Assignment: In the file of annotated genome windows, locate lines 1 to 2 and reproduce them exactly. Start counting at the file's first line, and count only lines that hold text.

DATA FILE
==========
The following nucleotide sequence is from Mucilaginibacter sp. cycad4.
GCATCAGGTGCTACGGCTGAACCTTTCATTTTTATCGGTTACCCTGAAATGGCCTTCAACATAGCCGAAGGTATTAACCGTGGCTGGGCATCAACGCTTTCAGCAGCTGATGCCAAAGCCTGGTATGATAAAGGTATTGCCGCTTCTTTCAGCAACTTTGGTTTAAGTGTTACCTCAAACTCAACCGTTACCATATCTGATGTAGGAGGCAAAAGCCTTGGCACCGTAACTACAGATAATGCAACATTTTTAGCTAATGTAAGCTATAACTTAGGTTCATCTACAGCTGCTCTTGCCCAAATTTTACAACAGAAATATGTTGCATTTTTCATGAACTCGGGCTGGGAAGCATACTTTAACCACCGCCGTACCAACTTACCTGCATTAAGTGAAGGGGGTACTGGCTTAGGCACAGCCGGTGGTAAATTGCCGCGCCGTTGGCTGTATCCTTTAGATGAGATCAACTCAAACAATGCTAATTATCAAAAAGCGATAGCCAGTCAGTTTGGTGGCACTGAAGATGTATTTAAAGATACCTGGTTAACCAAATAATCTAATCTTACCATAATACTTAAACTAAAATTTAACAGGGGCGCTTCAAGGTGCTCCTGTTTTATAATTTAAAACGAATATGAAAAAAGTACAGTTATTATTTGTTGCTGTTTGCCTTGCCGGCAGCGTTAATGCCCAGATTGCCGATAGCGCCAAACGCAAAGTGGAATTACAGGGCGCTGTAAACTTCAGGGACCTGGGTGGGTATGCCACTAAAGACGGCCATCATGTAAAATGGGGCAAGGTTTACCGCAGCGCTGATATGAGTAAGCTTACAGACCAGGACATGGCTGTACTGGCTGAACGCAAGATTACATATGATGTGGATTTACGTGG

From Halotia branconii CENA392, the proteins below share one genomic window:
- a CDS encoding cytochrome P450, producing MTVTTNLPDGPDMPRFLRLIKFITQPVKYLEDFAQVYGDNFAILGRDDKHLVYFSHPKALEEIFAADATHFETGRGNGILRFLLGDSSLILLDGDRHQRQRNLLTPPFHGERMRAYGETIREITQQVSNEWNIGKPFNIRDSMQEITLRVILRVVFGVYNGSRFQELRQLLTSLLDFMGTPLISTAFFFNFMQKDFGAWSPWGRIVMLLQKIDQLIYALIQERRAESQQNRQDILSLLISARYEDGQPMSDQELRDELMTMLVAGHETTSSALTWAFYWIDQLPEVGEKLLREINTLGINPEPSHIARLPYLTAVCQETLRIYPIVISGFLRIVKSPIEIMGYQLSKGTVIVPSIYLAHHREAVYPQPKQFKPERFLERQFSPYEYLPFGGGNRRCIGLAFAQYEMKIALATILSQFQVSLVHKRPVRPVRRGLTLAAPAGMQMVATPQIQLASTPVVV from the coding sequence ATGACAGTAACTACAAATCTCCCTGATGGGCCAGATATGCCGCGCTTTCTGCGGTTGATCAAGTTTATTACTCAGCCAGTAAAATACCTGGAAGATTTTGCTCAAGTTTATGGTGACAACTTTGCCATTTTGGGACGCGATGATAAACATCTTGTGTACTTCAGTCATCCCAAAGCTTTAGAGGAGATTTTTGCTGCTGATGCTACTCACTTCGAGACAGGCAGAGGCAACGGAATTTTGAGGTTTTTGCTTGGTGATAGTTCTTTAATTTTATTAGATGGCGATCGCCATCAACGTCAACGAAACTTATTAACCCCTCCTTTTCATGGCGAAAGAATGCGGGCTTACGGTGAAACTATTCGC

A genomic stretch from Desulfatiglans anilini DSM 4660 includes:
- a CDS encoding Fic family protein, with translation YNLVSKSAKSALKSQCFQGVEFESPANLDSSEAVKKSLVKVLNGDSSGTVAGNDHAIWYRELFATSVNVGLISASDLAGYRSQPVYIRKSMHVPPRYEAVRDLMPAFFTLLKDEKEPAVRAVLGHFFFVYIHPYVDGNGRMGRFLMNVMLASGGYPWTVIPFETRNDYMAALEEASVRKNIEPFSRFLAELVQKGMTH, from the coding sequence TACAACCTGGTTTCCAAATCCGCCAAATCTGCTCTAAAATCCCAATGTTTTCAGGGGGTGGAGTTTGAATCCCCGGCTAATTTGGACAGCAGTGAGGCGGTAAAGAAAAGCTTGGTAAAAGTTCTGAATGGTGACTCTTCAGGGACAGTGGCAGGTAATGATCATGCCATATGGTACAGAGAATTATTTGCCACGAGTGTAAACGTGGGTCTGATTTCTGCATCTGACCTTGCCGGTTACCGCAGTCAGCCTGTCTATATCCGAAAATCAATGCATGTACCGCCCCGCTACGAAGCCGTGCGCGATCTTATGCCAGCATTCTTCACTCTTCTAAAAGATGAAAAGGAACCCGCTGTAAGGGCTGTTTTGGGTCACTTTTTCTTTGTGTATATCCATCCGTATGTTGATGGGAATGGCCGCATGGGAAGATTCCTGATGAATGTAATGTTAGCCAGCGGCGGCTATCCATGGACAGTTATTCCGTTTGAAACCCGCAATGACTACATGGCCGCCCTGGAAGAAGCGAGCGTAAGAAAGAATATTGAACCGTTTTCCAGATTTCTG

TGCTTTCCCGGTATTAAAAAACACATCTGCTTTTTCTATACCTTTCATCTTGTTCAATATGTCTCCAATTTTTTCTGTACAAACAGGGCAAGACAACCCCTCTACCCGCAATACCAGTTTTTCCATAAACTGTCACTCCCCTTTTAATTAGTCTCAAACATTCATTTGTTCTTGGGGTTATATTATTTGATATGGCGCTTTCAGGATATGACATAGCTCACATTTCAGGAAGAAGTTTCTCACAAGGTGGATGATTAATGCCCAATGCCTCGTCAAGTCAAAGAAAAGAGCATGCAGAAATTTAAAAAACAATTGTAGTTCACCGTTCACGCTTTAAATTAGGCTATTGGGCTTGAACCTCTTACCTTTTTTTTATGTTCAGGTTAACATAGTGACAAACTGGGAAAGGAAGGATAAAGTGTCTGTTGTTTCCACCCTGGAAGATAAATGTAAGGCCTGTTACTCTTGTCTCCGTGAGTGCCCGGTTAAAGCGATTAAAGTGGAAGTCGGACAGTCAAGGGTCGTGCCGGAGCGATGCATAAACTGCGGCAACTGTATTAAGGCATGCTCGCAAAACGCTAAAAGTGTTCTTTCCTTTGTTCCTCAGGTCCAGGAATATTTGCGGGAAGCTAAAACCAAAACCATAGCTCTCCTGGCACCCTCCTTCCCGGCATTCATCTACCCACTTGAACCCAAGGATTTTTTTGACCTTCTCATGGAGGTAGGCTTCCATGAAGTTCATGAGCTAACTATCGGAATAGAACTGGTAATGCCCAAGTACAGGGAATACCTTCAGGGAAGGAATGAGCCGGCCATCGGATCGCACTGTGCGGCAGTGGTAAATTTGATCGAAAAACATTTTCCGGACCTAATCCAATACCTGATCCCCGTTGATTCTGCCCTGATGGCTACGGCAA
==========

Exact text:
The following nucleotide sequence is from Mucilaginibacter sp. cycad4.
GCATCAGGTGCTACGGCTGAACCTTTCATTTTTATCGGTTACCCTGAAATGGCCTTCAACATAGCCGAAGGTATTAACCGTGGCTGGGCATCAACGCTTTCAGCAGCTGATGCCAAAGCCTGGTATGATAAAGGTATTGCCGCTTCTTTCAGCAACTTTGGTTTAAGTGTTACCTCAAACTCAACCGTTACCATATCTGATGTAGGAGGCAAAAGCCTTGGCACCGTAACTACAGATAATGCAACATTTTTAGCTAATGTAAGCTATAACTTAGGTTCATCTACAGCTGCTCTTGCCCAAATTTTACAACAGAAATATGTTGCATTTTTCATGAACTCGGGCTGGGAAGCATACTTTAACCACCGCCGTACCAACTTACCTGCATTAAGTGAAGGGGGTACTGGCTTAGGCACAGCCGGTGGTAAATTGCCGCGCCGTTGGCTGTATCCTTTAGATGAGATCAACTCAAACAATGCTAATTATCAAAAAGCGATAGCCAGTCAGTTTGGTGGCACTGAAGATGTATTTAAAGATACCTGGTTAACCAAATAATCTAATCTTACCATAATACTTAAACTAAAATTTAACAGGGGCGCTTCAAGGTGCTCCTGTTTTATAATTTAAAACGAATATGAAAAAAGTACAGTTATTATTTGTTGCTGTTTGCCTTGCCGGCAGCGTTAATGCCCAGATTGCCGATAGCGCCAAACGCAAAGTGGAATTACAGGGCGCTGTAAACTTCAGGGACCTGGGTGGGTATGCCACTAAAGACGGCCATCATGTAAAATGGGGCAAGGTTTACCGCAGCGCTGATATGAGTAAGCTTACAGACCAGGACATGGCTGTACTGGCTGAACGCAAGATTACATATGATGTGGATTTACGTGG